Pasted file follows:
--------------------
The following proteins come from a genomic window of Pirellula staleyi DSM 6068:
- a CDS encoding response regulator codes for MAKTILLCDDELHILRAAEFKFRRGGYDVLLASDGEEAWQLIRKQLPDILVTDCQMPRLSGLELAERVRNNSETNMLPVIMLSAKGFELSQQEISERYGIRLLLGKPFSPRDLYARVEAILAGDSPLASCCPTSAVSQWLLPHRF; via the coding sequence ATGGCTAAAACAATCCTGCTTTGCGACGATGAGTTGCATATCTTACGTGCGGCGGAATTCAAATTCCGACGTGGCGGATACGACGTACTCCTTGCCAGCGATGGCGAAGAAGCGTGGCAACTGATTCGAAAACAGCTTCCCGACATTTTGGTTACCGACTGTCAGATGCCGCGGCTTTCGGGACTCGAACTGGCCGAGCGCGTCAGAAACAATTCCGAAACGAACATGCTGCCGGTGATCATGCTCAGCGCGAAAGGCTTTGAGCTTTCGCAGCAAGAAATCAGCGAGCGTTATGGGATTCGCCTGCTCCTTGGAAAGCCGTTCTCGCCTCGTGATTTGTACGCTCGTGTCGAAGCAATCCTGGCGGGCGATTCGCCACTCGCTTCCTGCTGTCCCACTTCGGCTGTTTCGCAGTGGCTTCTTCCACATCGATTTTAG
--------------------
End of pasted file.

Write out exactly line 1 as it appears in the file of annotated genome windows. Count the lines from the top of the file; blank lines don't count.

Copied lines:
The following proteins come from a genomic window of Pirellula staleyi DSM 6068: